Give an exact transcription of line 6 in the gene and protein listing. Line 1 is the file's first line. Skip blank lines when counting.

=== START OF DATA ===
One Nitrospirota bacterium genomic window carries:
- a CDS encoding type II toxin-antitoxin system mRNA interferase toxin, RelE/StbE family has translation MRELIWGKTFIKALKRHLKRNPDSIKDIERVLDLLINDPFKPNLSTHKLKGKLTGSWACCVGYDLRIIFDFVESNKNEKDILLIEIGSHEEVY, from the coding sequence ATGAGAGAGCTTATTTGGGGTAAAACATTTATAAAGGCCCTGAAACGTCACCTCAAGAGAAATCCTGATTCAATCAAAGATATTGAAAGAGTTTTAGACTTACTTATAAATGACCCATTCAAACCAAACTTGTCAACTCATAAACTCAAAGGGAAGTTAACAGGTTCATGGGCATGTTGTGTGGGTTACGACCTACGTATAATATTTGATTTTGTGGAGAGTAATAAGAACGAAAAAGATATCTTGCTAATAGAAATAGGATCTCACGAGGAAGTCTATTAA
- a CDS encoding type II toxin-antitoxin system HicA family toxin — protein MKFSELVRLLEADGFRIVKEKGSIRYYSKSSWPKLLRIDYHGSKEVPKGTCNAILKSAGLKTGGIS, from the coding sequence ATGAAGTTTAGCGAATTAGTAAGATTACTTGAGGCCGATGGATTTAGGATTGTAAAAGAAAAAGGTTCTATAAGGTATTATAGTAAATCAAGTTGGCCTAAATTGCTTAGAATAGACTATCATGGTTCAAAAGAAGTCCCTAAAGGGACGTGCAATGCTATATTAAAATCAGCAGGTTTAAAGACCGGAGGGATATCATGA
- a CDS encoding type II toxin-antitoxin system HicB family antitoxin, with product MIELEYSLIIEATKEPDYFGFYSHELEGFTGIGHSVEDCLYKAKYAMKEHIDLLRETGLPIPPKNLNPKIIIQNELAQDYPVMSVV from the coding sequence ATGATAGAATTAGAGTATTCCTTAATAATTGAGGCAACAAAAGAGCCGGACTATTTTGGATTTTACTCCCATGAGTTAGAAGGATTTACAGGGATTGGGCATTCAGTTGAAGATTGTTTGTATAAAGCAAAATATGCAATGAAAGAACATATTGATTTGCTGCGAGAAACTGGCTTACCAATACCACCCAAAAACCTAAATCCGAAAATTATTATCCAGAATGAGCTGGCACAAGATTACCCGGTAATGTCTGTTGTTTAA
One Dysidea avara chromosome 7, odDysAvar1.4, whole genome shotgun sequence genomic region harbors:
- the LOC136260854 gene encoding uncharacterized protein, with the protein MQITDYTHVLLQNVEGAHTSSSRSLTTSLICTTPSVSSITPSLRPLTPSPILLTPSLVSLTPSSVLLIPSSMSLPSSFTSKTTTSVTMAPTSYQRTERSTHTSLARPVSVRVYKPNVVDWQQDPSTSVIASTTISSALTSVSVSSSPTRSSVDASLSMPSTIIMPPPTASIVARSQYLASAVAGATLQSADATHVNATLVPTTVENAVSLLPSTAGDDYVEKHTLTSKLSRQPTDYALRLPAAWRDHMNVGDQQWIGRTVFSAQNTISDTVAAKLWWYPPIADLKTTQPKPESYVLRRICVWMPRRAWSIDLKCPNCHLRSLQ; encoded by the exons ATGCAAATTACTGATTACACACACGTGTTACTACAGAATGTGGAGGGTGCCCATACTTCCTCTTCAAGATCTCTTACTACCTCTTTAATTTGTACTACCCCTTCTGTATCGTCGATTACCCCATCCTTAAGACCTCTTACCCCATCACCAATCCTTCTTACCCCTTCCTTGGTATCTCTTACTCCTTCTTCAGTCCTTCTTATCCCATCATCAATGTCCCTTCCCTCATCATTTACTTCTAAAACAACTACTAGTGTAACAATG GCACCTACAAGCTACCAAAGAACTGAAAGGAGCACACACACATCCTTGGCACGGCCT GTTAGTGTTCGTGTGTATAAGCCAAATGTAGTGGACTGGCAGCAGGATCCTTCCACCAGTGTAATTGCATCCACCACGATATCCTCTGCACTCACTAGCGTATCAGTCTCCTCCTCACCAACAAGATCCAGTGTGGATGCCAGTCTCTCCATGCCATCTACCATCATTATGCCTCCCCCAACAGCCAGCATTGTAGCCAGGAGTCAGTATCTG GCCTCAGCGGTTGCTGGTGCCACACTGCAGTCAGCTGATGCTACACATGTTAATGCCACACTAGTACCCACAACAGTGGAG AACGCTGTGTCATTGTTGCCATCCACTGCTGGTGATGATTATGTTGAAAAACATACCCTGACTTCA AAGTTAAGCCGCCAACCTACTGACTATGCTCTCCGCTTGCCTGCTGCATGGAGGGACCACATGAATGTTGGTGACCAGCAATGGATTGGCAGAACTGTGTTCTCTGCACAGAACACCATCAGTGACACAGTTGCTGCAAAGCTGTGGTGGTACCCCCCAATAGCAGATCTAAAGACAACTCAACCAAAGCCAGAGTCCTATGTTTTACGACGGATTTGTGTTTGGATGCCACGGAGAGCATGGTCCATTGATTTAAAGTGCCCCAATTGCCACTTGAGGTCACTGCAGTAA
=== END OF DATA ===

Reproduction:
- the LOC136260854 gene encoding uncharacterized protein, with the protein MQITDYTHVLLQNVEGAHTSSSRSLTTSLICTTPSVSSITPSLRPLTPSPILLTPSLVSLTPSSVLLIPSSMSLPSSFTSKTTTSVTMAPTSYQRTERSTHTSLARPVSVRVYKPNVVDWQQDPSTSVIASTTISSALTSVSVSSSPTRSSVDASLSMPSTIIMPPPTASIVARSQYLASAVAGATLQSADATHVNATLVPTTVENAVSLLPSTAGDDYVEKHTLTSKLSRQPTDYALRLPAAWRDHMNVGDQQWIGRTVFSAQNTISDTVAAKLWWYPPIADLKTTQPKPESYVLRRICVWMPRRAWSIDLKCPNCHLRSLQ; encoded by the exons ATGCAAATTACTGATTACACACACGTGTTACTACAGAATGTGGAGGGTGCCCATACTTCCTCTTCAAGATCTCTTACTACCTCTTTAATTTGTACTACCCCTTCTGTATCGTCGATTACCCCATCCTTAAGACCTCTTACCCCATCACCAATCCTTCTTACCCCTTCCTTGGTATCTCTTACTCCTTCTTCAGTCCTTCTTATCCCATCATCAATGTCCCTTCCCTCATCATTTACTTCTAAAACAACTACTAGTGTAACAATG GCACCTACAAGCTACCAAAGAACTGAAAGGAGCACACACACATCCTTGGCACGGCCT GTTAGTGTTCGTGTGTATAAGCCAAATGTAGTGGACTGGCAGCAGGATCCTTCCACCAGTGTAATTGCATCCACCACGATATCCTCTGCACTCACTAGCGTATCAGTCTCCTCCTCACCAACAAGATCCAGTGTGGATGCCAGTCTCTCCATGCCATCTACCATCATTATGCCTCCCCCAACAGCCAGCATTGTAGCCAGGAGTCAGTATCTG GCCTCAGCGGTTGCTGGTGCCACACTGCAGTCAGCTGATGCTACACATGTTAATGCCACACTAGTACCCACAACAGTGGAG AACGCTGTGTCATTGTTGCCATCCACTGCTGGTGATGATTATGTTGAAAAACATACCCTGACTTCA AAGTTAAGCCGCCAACCTACTGACTATGCTCTCCGCTTGCCTGCTGCATGGAGGGACCACATGAATGTTGGTGACCAGCAATGGATTGGCAGAACTGTGTTCTCTGCACAGAACACCATCAGTGACACAGTTGCTGCAAAGCTGTGGTGGTACCCCCCAATAGCAGATCTAAAGACAACTCAACCAAAGCCAGAGTCCTATGTTTTACGACGGATTTGTGTTTGGATGCCACGGAGAGCATGGTCCATTGATTTAAAGTGCCCCAATTGCCACTTGAGGTCACTGCAGTAA